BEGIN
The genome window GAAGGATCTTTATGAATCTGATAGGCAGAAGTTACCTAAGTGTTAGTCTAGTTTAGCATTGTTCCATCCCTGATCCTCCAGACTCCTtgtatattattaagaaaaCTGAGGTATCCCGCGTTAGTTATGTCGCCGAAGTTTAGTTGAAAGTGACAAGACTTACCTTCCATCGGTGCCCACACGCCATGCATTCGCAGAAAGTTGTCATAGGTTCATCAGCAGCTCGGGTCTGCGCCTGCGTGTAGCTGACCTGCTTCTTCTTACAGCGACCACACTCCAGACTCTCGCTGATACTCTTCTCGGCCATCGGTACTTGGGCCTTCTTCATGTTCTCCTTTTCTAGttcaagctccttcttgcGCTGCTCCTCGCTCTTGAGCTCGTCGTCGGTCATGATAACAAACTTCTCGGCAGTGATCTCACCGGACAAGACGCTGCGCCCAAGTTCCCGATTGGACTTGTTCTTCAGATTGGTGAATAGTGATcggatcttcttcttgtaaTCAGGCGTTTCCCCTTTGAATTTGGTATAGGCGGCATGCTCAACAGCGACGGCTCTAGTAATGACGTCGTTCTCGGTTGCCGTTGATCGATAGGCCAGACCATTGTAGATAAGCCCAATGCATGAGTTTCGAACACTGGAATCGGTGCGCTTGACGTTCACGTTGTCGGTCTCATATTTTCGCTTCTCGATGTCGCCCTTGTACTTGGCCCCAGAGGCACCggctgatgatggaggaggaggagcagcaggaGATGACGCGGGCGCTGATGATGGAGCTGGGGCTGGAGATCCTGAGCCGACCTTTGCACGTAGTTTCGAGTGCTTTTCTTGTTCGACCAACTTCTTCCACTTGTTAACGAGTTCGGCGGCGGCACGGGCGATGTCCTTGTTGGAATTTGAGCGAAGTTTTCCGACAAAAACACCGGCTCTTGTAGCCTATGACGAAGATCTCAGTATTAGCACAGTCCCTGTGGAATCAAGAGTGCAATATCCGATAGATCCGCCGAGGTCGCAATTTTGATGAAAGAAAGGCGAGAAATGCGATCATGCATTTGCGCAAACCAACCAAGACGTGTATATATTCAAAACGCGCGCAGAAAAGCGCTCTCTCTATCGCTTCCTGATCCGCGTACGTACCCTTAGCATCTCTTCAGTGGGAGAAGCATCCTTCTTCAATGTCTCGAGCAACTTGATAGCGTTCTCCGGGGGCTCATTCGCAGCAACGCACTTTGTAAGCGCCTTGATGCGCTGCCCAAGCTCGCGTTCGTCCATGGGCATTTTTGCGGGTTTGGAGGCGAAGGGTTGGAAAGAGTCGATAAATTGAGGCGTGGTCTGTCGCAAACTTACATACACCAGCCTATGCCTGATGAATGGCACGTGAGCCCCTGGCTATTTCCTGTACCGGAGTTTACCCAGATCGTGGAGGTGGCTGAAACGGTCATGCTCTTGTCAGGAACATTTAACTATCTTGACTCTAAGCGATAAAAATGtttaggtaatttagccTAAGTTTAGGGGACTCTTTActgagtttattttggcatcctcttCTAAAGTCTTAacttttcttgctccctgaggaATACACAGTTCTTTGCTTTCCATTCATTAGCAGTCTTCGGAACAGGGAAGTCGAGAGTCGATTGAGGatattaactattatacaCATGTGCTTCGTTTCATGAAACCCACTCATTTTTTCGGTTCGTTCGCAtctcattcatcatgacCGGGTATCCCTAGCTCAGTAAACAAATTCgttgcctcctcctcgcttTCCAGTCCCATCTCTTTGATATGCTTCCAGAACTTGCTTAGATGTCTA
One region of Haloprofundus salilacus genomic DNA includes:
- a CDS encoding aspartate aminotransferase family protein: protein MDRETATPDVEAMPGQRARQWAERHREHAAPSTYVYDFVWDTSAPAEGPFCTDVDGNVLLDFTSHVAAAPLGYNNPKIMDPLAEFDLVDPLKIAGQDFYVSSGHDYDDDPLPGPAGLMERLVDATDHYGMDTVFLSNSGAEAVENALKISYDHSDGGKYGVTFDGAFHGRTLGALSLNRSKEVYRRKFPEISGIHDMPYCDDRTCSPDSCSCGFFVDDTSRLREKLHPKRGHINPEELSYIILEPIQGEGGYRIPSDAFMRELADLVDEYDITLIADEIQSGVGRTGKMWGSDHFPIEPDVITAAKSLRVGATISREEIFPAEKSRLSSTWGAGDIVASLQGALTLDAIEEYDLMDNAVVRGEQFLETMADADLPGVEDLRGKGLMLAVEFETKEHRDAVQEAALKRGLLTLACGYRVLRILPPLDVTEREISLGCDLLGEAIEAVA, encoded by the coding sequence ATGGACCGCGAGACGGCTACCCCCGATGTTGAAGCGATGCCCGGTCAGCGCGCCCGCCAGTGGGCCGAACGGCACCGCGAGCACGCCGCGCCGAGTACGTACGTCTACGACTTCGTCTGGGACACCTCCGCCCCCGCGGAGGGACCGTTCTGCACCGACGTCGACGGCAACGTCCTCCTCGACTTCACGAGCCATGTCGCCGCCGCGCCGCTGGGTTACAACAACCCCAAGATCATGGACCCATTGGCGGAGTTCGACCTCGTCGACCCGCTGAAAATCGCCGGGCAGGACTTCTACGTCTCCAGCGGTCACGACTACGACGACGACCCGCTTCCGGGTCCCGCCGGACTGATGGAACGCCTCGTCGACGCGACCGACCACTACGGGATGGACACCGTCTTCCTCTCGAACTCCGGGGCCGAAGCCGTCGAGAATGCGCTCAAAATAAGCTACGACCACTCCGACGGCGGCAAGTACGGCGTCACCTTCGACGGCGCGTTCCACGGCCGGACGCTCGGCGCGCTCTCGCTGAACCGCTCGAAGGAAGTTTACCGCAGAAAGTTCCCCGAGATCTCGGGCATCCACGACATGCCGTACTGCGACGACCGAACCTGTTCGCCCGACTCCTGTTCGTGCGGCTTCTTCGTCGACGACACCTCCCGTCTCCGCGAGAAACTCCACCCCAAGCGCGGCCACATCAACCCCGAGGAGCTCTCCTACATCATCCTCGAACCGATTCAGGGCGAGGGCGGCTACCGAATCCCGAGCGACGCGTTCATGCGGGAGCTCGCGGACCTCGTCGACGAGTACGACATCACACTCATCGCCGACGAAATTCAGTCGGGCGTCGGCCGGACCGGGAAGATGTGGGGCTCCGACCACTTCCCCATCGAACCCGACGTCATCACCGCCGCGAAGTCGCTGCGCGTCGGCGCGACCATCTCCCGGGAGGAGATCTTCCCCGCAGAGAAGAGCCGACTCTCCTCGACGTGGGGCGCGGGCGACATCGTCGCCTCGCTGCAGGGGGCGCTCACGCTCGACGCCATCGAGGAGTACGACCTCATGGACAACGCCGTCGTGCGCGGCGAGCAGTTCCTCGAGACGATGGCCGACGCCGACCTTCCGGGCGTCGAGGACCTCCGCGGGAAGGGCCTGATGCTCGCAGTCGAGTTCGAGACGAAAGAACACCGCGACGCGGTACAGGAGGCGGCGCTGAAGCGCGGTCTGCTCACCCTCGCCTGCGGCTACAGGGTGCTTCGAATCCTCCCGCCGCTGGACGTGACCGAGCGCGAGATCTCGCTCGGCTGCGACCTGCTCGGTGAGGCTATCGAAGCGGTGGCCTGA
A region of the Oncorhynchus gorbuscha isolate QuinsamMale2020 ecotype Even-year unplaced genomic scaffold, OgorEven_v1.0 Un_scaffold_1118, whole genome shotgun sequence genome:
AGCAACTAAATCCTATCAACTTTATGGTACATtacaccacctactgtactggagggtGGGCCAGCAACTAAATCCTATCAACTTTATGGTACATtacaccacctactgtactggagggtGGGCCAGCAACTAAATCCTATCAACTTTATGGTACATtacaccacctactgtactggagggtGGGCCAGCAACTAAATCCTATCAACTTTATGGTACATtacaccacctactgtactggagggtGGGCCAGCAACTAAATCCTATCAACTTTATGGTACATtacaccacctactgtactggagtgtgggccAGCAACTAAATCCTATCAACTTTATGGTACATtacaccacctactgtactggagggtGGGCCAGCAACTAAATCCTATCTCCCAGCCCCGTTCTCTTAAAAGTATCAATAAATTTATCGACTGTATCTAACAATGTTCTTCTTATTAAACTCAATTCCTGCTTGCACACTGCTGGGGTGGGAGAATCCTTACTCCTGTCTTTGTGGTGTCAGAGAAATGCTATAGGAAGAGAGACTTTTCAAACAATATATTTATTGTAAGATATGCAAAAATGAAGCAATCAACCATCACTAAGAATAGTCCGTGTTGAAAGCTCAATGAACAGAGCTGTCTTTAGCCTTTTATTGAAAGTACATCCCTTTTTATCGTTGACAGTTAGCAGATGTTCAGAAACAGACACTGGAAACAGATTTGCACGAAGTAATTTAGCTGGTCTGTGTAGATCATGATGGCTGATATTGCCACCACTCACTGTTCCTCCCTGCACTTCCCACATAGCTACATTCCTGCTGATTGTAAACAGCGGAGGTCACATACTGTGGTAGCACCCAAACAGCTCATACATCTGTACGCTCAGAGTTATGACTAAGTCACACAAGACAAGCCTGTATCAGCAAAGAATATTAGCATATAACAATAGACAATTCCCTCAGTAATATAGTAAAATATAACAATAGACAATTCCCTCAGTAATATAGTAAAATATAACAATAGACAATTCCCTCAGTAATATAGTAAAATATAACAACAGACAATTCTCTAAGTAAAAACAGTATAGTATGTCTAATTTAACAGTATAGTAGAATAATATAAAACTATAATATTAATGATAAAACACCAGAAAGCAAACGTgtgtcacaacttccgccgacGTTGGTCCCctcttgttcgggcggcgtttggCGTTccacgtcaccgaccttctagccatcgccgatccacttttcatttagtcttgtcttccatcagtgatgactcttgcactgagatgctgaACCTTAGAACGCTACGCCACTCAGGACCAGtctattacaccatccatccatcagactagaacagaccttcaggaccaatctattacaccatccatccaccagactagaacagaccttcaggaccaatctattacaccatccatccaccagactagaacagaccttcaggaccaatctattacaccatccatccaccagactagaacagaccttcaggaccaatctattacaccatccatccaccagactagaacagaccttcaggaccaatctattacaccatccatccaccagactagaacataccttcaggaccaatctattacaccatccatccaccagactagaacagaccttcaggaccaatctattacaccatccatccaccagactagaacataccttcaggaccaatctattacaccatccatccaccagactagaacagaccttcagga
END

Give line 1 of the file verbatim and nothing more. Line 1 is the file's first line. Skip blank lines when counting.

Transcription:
The genome window GAAGGATCTTTATGAATCTGATAGGCAGAAGTTACCTAAGTGTTAGTCTAGTTTAGCATTGTTCCATCCCTGATCCTCCAGACTCCTtgtatattattaagaaaaCTGAGGTATCCCGCGTTAGTTATGTCGCCGAAGTTTAGTTGAAAGTGACAAGACTTACCTTCCATCGGTGCCCACACGCCATGCATTCGCAGAAAGTTGTCATAGGTTCATCAGCAGCTCGGGTCTGCGCCTGCGTGTAGCTGACCTGCTTCTTCTTACAGCGACCACACTCCAGACTCTCGCTGATACTCTTCTCGGCCATCGGTACTTGGGCCTTCTTCATGTTCTCCTTTTCTAGttcaagctccttcttgcGCTGCTCCTCGCTCTTGAGCTCGTCGTCGGTCATGATAACAAACTTCTCGGCAGTGATCTCACCGGACAAGACGCTGCGCCCAAGTTCCCGATTGGACTTGTTCTTCAGATTGGTGAATAGTGATcggatcttcttcttgtaaTCAGGCGTTTCCCCTTTGAATTTGGTATAGGCGGCATGCTCAACAGCGACGGCTCTAGTAATGACGTCGTTCTCGGTTGCCGTTGATCGATAGGCCAGACCATTGTAGATAAGCCCAATGCATGAGTTTCGAACACTGGAATCGGTGCGCTTGACGTTCACGTTGTCGGTCTCATATTTTCGCTTCTCGATGTCGCCCTTGTACTTGGCCCCAGAGGCACCggctgatgatggaggaggaggagcagcaggaGATGACGCGGGCGCTGATGATGGAGCTGGGGCTGGAGATCCTGAGCCGACCTTTGCACGTAGTTTCGAGTGCTTTTCTTGTTCGACCAACTTCTTCCACTTGTTAACGAGTTCGGCGGCGGCACGGGCGATGTCCTTGTTGGAATTTGAGCGAAGTTTTCCGACAAAAACACCGGCTCTTGTAGCCTATGACGAAGATCTCAGTATTAGCACAGTCCCTGTGGAATCAAGAGTGCAATATCCGATAGATCCGCCGAGGTCGCAATTTTGATGAAAGAAAGGCGAGAAATGCGATCATGCATTTGCGCAAACCAACCAAGACGTGTATATATTCAAAACGCGCGCAGAAAAGCGCTCTCTCTATCGCTTCCTGATCCGCGTACGTACCCTTAGCATCTCTTCAGTGGGAGAAGCATCCTTCTTCAATGTCTCGAGCAACTTGATAGCGTTCTCCGGGGGCTCATTCGCAGCAACGCACTTTGTAAGCGCCTTGATGCGCTGCCCAAGCTCGCGTTCGTCCATGGGCATTTTTGCGGGTTTGGAGGCGAAGGGTTGGAAAGAGTCGATAAATTGAGGCGTGGTCTGTCGCAAACTTACATACACCAGCCTATGCCTGATGAATGGCACGTGAGCCCCTGGCTATTTCCTGTACCGGAGTTTACCCAGATCGTGGAGGTGGCTGAAACGGTCATGCTCTTGTCAGGAACATTTAACTATCTTGACTCTAAGCGATAAAAATGtttaggtaatttagccTAAGTTTAGGGGACTCTTTActgagtttattttggcatcctcttCTAAAGTCTTAacttttcttgctccctgaggaATACACAGTTCTTTGCTTTCCATTCATTAGCAGTCTTCGGAACAGGGAAGTCGAGAGTCGATTGAGGatattaactattatacaCATGTGCTTCGTTTCATGAAACCCACTCATTTTTTCGGTTCGTTCGCAtctcattcatcatgacCGGGTATCCCTAGCTCAGTAAACAAATTCgttgcctcctcctcgcttTCCAGTCCCATCTCTTTGATATGCTTCCAGAACTTGCTTAGATGTCTA